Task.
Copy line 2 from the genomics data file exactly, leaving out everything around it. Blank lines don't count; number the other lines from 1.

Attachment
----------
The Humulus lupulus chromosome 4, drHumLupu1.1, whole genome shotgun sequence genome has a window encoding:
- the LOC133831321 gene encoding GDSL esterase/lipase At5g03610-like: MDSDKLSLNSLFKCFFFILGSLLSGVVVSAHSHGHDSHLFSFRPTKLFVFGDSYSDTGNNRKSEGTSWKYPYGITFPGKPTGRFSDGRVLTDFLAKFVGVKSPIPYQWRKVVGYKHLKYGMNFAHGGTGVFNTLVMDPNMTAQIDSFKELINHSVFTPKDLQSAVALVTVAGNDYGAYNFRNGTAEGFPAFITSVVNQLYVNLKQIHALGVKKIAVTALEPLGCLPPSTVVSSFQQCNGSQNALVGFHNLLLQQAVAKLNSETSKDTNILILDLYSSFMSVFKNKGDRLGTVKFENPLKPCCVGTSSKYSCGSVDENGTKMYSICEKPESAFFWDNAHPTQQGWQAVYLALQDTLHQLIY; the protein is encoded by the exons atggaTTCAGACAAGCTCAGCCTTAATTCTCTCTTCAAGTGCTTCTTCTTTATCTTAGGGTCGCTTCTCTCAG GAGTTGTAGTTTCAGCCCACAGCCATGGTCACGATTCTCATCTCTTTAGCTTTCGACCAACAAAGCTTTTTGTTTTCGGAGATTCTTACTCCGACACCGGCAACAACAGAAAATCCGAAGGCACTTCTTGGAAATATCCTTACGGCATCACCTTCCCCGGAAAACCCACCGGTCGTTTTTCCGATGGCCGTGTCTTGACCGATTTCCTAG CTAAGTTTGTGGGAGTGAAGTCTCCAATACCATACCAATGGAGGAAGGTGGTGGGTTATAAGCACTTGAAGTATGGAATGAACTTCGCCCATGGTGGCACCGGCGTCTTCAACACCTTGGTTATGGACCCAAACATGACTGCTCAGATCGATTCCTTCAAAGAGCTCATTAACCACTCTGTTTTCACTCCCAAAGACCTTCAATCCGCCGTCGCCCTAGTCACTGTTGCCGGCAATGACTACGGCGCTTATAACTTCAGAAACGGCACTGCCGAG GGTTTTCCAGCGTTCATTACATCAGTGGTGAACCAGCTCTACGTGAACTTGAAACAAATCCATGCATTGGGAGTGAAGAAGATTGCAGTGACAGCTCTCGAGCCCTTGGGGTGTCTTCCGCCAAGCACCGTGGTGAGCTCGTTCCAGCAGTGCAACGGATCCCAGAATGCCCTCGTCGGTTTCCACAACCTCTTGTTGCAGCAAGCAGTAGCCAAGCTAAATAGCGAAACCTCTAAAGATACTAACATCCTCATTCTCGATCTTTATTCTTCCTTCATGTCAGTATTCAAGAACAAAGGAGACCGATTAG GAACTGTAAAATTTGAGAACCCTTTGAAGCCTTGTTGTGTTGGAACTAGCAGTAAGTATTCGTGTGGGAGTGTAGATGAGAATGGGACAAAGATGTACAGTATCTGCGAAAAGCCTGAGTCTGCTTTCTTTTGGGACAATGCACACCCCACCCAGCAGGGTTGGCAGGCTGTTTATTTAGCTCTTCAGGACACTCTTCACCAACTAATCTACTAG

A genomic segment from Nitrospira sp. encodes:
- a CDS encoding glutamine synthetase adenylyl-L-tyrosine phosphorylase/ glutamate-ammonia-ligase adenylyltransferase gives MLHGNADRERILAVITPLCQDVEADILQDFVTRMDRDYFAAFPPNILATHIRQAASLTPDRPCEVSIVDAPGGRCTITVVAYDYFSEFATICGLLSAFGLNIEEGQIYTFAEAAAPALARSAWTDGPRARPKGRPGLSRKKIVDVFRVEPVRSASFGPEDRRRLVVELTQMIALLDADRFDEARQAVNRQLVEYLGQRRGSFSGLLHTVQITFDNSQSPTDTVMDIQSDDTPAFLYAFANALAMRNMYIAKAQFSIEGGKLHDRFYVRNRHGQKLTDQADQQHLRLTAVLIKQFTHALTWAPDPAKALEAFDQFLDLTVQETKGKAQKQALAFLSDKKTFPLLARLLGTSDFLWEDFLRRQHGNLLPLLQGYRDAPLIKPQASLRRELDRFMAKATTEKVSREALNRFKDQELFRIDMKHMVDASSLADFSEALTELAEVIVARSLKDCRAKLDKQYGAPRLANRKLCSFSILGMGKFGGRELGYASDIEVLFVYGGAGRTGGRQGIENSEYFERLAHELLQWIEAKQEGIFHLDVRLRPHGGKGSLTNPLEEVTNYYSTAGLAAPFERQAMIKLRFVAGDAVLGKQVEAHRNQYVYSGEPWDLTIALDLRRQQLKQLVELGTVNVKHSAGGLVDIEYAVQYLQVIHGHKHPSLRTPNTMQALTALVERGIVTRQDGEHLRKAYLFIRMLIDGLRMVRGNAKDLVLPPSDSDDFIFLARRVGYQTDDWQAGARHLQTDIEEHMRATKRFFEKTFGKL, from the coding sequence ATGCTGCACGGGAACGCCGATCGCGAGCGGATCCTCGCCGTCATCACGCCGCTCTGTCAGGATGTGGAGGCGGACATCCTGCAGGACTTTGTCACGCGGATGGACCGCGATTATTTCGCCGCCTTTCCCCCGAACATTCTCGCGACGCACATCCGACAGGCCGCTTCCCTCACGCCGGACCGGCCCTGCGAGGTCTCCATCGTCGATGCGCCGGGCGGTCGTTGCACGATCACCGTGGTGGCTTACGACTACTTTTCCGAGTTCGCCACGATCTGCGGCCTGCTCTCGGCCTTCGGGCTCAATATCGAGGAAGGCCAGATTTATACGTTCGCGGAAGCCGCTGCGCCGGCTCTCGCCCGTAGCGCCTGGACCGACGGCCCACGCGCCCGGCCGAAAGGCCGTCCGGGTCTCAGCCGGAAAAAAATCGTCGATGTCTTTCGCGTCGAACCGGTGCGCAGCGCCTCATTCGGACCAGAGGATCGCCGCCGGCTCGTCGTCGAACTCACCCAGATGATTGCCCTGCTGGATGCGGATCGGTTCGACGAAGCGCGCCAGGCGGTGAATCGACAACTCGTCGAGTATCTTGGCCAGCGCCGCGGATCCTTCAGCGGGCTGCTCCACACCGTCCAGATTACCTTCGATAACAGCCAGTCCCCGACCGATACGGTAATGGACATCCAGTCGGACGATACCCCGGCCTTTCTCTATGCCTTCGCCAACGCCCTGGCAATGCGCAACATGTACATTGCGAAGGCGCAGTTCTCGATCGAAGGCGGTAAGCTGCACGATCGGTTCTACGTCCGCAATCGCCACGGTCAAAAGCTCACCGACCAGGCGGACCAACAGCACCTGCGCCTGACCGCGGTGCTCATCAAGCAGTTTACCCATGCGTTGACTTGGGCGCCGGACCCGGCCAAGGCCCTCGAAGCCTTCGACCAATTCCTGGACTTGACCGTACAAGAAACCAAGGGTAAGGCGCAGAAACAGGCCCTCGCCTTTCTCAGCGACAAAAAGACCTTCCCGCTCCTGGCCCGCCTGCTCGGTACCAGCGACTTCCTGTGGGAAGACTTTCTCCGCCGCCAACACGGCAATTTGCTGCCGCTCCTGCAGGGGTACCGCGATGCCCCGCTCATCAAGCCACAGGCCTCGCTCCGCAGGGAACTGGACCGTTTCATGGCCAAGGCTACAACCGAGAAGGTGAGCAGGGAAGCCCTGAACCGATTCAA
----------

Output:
- the LOC133831321 gene encoding GDSL esterase/lipase At5g03610-like: MDSDKLSLNSLFKCFFFILGSLLSGVVVSAHSHGHDSHLFSFRPTKLFVFGDSYSDTGNNRKSEGTSWKYPYGITFPGKPTGRFSDGRVLTDFLAKFVGVKSPIPYQWRKVVGYKHLKYGMNFAHGGTGVFNTLVMDPNMTAQIDSFKELINHSVFTPKDLQSAVALVTVAGNDYGAYNFRNGTAEGFPAFITSVVNQLYVNLKQIHALGVKKIAVTALEPLGCLPPSTVVSSFQQCNGSQNALVGFHNLLLQQAVAKLNSETSKDTNILILDLYSSFMSVFKNKGDRLGTVKFENPLKPCCVGTSSKYSCGSVDENGTKMYSICEKPESAFFWDNAHPTQQGWQAVYLALQDTLHQLIY; the protein is encoded by the exons atggaTTCAGACAAGCTCAGCCTTAATTCTCTCTTCAAGTGCTTCTTCTTTATCTTAGGGTCGCTTCTCTCAG GAGTTGTAGTTTCAGCCCACAGCCATGGTCACGATTCTCATCTCTTTAGCTTTCGACCAACAAAGCTTTTTGTTTTCGGAGATTCTTACTCCGACACCGGCAACAACAGAAAATCCGAAGGCACTTCTTGGAAATATCCTTACGGCATCACCTTCCCCGGAAAACCCACCGGTCGTTTTTCCGATGGCCGTGTCTTGACCGATTTCCTAG CTAAGTTTGTGGGAGTGAAGTCTCCAATACCATACCAATGGAGGAAGGTGGTGGGTTATAAGCACTTGAAGTATGGAATGAACTTCGCCCATGGTGGCACCGGCGTCTTCAACACCTTGGTTATGGACCCAAACATGACTGCTCAGATCGATTCCTTCAAAGAGCTCATTAACCACTCTGTTTTCACTCCCAAAGACCTTCAATCCGCCGTCGCCCTAGTCACTGTTGCCGGCAATGACTACGGCGCTTATAACTTCAGAAACGGCACTGCCGAG GGTTTTCCAGCGTTCATTACATCAGTGGTGAACCAGCTCTACGTGAACTTGAAACAAATCCATGCATTGGGAGTGAAGAAGATTGCAGTGACAGCTCTCGAGCCCTTGGGGTGTCTTCCGCCAAGCACCGTGGTGAGCTCGTTCCAGCAGTGCAACGGATCCCAGAATGCCCTCGTCGGTTTCCACAACCTCTTGTTGCAGCAAGCAGTAGCCAAGCTAAATAGCGAAACCTCTAAAGATACTAACATCCTCATTCTCGATCTTTATTCTTCCTTCATGTCAGTATTCAAGAACAAAGGAGACCGATTAG GAACTGTAAAATTTGAGAACCCTTTGAAGCCTTGTTGTGTTGGAACTAGCAGTAAGTATTCGTGTGGGAGTGTAGATGAGAATGGGACAAAGATGTACAGTATCTGCGAAAAGCCTGAGTCTGCTTTCTTTTGGGACAATGCACACCCCACCCAGCAGGGTTGGCAGGCTGTTTATTTAGCTCTTCAGGACACTCTTCACCAACTAATCTACTAG